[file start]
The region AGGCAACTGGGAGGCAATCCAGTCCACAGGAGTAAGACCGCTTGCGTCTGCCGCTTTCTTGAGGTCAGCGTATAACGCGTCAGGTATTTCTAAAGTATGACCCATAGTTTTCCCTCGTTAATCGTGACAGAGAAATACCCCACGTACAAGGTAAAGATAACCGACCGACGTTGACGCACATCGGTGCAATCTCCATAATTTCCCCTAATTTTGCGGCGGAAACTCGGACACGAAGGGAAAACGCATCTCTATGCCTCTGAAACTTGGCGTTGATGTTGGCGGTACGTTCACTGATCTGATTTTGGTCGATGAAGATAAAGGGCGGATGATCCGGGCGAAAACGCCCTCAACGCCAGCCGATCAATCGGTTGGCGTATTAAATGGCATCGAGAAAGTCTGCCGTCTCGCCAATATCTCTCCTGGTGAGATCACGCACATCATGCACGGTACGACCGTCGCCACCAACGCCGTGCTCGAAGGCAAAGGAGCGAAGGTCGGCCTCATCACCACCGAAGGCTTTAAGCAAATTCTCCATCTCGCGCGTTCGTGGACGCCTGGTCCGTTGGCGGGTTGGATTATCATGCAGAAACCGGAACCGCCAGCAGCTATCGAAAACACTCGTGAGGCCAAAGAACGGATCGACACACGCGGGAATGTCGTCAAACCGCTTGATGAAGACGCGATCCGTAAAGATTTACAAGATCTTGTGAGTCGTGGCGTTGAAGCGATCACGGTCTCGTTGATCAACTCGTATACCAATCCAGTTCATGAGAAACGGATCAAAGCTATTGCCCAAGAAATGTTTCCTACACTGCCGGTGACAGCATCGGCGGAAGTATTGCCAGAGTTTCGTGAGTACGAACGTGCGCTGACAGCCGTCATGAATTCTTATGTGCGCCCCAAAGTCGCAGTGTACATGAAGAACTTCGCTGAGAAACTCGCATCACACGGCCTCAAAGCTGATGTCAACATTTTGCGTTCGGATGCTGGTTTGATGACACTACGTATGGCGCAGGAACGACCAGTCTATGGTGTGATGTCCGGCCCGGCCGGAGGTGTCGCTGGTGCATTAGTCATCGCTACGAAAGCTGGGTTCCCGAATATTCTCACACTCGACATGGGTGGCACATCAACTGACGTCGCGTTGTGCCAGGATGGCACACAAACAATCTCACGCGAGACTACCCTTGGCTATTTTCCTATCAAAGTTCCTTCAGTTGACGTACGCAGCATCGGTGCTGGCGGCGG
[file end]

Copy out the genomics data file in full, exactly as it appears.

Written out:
The region AGGCAACTGGGAGGCAATCCAGTCCACAGGAGTAAGACCGCTTGCGTCTGCCGCTTTCTTGAGGTCAGCGTATAACGCGTCAGGTATTTCTAAAGTATGACCCATAGTTTTCCCTCGTTAATCGTGACAGAGAAATACCCCACGTACAAGGTAAAGATAACCGACCGACGTTGACGCACATCGGTGCAATCTCCATAATTTCCCCTAATTTTGCGGCGGAAACTCGGACACGAAGGGAAAACGCATCTCTATGCCTCTGAAACTTGGCGTTGATGTTGGCGGTACGTTCACTGATCTGATTTTGGTCGATGAAGATAAAGGGCGGATGATCCGGGCGAAAACGCCCTCAACGCCAGCCGATCAATCGGTTGGCGTATTAAATGGCATCGAGAAAGTCTGCCGTCTCGCCAATATCTCTCCTGGTGAGATCACGCACATCATGCACGGTACGACCGTCGCCACCAACGCCGTGCTCGAAGGCAAAGGAGCGAAGGTCGGCCTCATCACCACCGAAGGCTTTAAGCAAATTCTCCATCTCGCGCGTTCGTGGACGCCTGGTCCGTTGGCGGGTTGGATTATCATGCAGAAACCGGAACCGCCAGCAGCTATCGAAAACACTCGTGAGGCCAAAGAACGGATCGACACACGCGGGAATGTCGTCAAACCGCTTGATGAAGACGCGATCCGTAAAGATTTACAAGATCTTGTGAGTCGTGGCGTTGAAGCGATCACGGTCTCGTTGATCAACTCGTATACCAATCCAGTTCATGAGAAACGGATCAAAGCTATTGCCCAAGAAATGTTTCCTACACTGCCGGTGACAGCATCGGCGGAAGTATTGCCAGAGTTTCGTGAGTACGAACGTGCGCTGACAGCCGTCATGAATTCTTATGTGCGCCCCAAAGTCGCAGTGTACATGAAGAACTTCGCTGAGAAACTCGCATCACACGGCCTCAAAGCTGATGTCAACATTTTGCGTTCGGATGCTGGTTTGATGACACTACGTATGGCGCAGGAACGACCAGTCTATGGTGTGATGTCCGGCCCGGCCGGAGGTGTCGCTGGTGCATTAGTCATCGCTACGAAAGCTGGGTTCCCGAATATTCTCACACTCGACATGGGTGGCACATCAACTGACGTCGCGTTGTGCCAGGATGGCACACAAACAATCTCACGCGAGACTACCCTTGGCTATTTTCCTATCAAAGTTCCTTCAGTTGACGTACGCAGCATCGGTGCTGGCGGCGG